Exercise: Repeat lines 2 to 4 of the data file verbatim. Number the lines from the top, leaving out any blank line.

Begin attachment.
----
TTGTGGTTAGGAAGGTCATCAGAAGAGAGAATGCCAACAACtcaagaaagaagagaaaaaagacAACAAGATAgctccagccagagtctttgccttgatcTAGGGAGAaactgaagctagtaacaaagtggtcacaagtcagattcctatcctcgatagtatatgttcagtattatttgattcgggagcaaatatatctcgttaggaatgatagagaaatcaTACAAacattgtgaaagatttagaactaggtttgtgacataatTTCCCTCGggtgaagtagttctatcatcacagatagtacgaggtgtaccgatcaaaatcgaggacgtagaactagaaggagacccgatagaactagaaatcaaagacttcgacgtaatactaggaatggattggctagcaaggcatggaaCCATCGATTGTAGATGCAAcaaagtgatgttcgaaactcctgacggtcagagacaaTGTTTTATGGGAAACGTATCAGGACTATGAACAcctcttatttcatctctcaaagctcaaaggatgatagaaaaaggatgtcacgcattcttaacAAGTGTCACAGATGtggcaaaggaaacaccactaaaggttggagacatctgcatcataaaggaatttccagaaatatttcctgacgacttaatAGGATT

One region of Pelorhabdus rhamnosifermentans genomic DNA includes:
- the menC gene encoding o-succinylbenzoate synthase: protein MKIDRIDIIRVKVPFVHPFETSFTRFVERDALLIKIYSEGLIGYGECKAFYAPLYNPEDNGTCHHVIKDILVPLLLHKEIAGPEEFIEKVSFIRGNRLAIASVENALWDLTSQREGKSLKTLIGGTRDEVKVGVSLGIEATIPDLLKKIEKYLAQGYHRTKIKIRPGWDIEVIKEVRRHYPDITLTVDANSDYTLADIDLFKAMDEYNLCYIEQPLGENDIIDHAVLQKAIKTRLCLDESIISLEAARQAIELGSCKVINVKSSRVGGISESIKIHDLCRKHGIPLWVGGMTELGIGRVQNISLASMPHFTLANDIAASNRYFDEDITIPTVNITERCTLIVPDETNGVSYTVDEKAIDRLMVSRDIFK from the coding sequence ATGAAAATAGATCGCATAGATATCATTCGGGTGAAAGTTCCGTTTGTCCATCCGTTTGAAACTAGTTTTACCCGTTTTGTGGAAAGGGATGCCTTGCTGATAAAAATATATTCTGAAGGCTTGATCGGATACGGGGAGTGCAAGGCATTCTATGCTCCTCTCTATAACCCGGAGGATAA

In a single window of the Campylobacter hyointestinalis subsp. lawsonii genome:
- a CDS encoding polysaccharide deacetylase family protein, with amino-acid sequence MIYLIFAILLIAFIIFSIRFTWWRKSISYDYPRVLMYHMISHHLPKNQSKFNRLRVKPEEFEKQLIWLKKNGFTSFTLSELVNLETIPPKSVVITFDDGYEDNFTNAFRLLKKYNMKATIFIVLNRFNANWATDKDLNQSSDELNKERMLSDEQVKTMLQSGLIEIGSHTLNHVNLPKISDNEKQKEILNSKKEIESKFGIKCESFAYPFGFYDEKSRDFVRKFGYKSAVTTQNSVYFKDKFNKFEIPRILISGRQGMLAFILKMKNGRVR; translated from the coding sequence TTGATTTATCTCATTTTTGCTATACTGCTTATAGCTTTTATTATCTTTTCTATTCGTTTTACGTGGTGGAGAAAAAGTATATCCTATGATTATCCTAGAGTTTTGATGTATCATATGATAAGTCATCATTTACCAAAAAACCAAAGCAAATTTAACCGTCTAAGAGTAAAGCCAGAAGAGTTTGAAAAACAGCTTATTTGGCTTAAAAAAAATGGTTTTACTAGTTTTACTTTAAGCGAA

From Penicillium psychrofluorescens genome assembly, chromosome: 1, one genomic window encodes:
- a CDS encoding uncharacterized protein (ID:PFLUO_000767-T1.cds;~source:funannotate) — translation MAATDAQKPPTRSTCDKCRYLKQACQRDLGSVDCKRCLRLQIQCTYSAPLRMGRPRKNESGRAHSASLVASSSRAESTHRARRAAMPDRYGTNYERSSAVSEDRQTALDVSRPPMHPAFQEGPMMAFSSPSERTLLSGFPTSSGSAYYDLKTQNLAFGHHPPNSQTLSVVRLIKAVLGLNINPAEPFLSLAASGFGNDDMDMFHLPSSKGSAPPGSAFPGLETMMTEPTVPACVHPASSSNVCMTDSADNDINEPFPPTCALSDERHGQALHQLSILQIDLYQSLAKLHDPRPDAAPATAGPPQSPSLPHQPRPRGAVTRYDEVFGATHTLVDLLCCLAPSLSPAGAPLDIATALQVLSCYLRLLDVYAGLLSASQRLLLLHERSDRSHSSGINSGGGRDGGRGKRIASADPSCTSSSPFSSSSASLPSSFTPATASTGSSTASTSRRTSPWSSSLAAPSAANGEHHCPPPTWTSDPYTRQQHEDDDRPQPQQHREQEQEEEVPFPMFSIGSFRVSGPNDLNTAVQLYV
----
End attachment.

One region of Pelorhabdus rhamnosifermentans genomic DNA includes:
- the menC gene encoding o-succinylbenzoate synthase: protein MKIDRIDIIRVKVPFVHPFETSFTRFVERDALLIKIYSEGLIGYGECKAFYAPLYNPEDNGTCHHVIKDILVPLLLHKEIAGPEEFIEKVSFIRGNRLAIASVENALWDLTSQREGKSLKTLIGGTRDEVKVGVSLGIEATIPDLLKKIEKYLAQGYHRTKIKIRPGWDIEVIKEVRRHYPDITLTVDANSDYTLADIDLFKAMDEYNLCYIEQPLGENDIIDHAVLQKAIKTRLCLDESIISLEAARQAIELGSCKVINVKSSRVGGISESIKIHDLCRKHGIPLWVGGMTELGIGRVQNISLASMPHFTLANDIAASNRYFDEDITIPTVNITERCTLIVPDETNGVSYTVDEKAIDRLMVSRDIFK from the coding sequence ATGAAAATAGATCGCATAGATATCATTCGGGTGAAAGTTCCGTTTGTCCATCCGTTTGAAACTAGTTTTACCCGTTTTGTGGAAAGGGATGCCTTGCTGATAAAAATATATTCTGAAGGCTTGATCGGATACGGGGAGTGCAAGGCATTCTATGCTCCTCTCTATAACCCGGAGGATAA

In a single window of the Campylobacter hyointestinalis subsp. lawsonii genome: